Astra's RFP response was assessed by NASA to be inferior to Rocket Lab relative to demonstrated experience and launch vehicle history. Astra also had technical risk associated with their proposal. They bid $7.95 million to launch all six payloads on three separate dedicated launches.
Rocket Lab's experience and launch vehicle history demonstrated that they could deliver the payloads to orbit on schedule with a high degree of confidence. Overall, they exceeded NASA's requirements. Rocket Lab's submitted price was not publicly disclosed, however they had previously won a different NASA contract at $6.9 million for a dedicated launch. So their bid was likely around $20.7 million.
On February 23, 2021, Astra was awarded a $7.95 million launch service contract for the TROPICS mission under the VCLS program. At that point in time, Astra had a 100% launch failure rate.
The first TROPICS launch occurred on June 12, 2022. Before the launch, Astra had an overall 78% launch failure rate and a 50% failure rate on the Rocket 3.3 launch vehicle to be used for the launch.
Unsurprisingly, the Astra launch vehicle failed to deliver the payload to orbit.
After the failed launch, Astra had an overall 80% launch failure rate and a 60% failure rate on the Rocket 3.3 launch vehicle.
The End of the Story?
NASA published a “TROPICS decision document” where the reasoning behind their decision is explained. The following paragraph taken from that decision document summarizes their decision well…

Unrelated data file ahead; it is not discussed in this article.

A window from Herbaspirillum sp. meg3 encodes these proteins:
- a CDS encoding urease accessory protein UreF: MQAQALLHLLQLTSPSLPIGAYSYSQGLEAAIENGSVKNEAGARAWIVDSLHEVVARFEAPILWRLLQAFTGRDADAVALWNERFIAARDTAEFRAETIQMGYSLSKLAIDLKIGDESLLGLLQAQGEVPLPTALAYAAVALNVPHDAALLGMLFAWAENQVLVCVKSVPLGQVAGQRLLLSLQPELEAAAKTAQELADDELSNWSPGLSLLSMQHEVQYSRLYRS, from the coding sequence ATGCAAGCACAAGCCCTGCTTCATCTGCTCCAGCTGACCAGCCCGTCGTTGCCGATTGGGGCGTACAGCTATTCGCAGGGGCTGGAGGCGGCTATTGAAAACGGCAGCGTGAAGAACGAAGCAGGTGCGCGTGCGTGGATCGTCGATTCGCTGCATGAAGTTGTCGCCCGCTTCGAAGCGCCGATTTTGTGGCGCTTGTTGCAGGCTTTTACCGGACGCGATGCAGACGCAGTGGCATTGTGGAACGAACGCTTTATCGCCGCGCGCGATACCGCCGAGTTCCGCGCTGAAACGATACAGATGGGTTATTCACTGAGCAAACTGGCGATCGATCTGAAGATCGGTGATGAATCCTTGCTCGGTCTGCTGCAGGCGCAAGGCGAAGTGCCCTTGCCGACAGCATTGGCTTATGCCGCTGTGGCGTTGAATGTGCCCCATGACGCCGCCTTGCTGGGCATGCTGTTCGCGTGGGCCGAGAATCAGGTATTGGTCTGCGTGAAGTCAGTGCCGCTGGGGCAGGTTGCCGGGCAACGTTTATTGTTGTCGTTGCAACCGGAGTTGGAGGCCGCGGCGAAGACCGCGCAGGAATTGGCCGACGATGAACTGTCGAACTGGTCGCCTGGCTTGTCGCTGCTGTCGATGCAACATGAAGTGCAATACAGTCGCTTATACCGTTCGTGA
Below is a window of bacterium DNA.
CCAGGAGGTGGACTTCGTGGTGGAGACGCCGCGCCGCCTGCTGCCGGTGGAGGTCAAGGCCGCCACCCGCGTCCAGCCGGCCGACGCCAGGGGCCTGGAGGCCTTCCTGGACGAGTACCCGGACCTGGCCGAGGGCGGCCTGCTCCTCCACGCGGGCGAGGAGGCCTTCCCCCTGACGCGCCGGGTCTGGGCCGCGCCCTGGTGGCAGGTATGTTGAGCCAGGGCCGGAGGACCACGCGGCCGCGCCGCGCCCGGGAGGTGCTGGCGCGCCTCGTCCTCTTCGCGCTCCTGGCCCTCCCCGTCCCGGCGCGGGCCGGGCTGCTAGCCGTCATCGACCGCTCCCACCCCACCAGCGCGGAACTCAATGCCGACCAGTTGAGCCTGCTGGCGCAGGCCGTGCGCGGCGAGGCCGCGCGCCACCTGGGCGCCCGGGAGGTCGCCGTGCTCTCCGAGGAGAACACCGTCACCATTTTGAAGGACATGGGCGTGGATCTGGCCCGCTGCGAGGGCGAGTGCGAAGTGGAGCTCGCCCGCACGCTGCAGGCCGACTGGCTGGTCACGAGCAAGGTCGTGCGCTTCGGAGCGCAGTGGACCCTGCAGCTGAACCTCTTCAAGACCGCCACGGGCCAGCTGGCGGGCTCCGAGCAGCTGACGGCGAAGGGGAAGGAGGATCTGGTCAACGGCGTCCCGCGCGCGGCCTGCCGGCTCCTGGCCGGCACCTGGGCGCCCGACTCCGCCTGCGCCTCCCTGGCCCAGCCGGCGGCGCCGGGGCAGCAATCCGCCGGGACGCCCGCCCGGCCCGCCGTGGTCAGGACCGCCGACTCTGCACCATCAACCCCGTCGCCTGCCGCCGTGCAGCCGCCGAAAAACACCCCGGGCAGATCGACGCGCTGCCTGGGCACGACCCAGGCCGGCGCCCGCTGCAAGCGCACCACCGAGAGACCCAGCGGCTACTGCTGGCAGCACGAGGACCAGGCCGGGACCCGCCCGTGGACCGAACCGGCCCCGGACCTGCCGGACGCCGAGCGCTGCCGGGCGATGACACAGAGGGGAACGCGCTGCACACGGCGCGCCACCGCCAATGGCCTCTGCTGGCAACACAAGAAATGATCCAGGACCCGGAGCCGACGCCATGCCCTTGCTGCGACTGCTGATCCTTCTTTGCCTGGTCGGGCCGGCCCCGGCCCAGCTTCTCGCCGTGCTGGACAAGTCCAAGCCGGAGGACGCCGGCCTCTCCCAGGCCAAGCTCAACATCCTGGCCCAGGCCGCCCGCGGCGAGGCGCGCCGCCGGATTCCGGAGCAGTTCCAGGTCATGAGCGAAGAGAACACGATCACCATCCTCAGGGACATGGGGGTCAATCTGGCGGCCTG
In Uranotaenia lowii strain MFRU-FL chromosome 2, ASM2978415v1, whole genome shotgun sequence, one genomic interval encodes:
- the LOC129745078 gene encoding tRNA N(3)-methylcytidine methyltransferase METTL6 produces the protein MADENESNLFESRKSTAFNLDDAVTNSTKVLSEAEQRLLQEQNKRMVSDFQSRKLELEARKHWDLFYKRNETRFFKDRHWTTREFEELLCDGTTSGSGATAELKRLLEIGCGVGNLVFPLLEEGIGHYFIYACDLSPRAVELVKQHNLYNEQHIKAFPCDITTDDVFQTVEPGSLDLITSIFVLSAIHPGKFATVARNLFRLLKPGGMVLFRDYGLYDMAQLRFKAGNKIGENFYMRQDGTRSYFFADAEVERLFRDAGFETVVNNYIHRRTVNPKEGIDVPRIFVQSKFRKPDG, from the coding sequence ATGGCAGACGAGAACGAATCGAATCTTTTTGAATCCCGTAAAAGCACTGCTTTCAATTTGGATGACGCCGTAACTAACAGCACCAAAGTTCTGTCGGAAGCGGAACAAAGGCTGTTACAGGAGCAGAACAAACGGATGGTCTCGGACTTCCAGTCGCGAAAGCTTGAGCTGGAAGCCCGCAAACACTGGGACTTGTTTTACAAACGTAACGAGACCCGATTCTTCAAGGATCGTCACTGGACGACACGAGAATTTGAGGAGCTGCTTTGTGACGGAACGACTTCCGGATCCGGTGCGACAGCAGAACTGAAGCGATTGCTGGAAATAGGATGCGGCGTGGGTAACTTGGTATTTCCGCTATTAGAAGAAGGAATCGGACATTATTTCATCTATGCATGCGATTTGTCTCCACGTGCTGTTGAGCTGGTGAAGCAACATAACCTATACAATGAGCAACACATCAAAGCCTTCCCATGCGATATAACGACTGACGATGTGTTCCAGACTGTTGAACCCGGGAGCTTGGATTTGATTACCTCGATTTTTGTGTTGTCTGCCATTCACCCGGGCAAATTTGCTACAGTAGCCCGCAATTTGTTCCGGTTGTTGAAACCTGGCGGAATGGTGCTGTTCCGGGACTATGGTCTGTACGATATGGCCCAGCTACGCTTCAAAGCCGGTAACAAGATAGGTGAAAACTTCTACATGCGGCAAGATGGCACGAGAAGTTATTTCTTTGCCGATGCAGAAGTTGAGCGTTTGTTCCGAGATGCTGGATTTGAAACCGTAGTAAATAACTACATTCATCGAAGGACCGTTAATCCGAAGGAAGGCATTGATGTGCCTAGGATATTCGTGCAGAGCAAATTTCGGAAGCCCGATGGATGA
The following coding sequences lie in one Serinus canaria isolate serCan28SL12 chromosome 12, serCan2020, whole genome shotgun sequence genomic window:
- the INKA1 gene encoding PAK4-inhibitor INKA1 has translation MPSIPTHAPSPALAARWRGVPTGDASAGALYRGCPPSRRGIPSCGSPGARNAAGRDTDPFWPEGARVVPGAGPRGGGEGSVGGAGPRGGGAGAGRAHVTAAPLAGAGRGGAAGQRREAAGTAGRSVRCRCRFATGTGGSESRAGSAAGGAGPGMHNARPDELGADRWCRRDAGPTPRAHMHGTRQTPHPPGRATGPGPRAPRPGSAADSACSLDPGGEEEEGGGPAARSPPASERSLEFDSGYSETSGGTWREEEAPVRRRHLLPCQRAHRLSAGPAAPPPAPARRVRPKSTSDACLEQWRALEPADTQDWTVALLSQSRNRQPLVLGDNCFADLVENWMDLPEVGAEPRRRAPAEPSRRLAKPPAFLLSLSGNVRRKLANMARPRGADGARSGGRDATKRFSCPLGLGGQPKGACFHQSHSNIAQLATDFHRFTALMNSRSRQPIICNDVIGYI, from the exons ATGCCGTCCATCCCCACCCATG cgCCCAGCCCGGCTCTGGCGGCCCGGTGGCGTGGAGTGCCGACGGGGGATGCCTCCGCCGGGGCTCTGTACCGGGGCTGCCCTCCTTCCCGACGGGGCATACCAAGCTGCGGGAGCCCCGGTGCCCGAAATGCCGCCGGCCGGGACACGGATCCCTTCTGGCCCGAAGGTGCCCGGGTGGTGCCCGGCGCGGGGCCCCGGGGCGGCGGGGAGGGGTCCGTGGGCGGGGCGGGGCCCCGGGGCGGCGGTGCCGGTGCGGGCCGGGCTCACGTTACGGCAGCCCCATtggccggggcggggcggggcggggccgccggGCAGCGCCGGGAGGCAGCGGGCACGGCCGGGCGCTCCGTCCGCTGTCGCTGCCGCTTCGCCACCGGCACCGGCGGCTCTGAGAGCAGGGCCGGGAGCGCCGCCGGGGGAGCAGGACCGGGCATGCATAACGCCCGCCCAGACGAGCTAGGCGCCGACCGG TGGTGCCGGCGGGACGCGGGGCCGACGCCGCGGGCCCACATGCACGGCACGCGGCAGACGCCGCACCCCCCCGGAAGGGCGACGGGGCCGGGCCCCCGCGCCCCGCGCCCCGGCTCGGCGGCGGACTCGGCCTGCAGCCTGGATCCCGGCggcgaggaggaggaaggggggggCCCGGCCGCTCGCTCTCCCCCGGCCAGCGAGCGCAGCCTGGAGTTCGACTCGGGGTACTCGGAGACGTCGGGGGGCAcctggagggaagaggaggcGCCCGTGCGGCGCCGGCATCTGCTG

And that is the story about how the TROPICS cubesats ended up using a launch service provider with a 100% failure rate… they were the lowest bidder.
With two more Astra launches to go, this story is not over yet. The selection of Astra as the TROPICS launch service provider may end up costing NASA: over $40 million; the loss of six years of scientific research and development; the opportunity to advance the scientific understanding of tropical systems, and negative media coverage.
For Astra, this could be the beginning of the end of their story… check out this article The next 6 months may determine if Astra has a future or is relegated to the dustbin of history…
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Additional information for the curious
TROPICS milestones timeline
March 10, 2016
TROPICS selected for NASA program solicitation EVI–3.
May 29, 2020
Integration and launch of TROPICS Pathfinder RFQ issued.
July 31, 2020
TROPICS constellation launch services RFP issued.
February 23, 2021
TROPICS constellation launch services RFP contract awarded to Astra.
Astra had an overall 100% launch failure rate.
June 11, 2022
The day before the TROPICS-1 launch.
Astra had an overall 78% launch failure rate and a 50% failure rate on the Rocket 3.3 launch vehicle to be used.
June 12, 2022
TROPICS-1 launch failure
Astra now has an overall 80% launch failure rate and a 60% failure rate on the Rocket 3.3 launch vehicle.
Dates to be determined
Remaining two TROPICS launch schedules pending review of launch failure.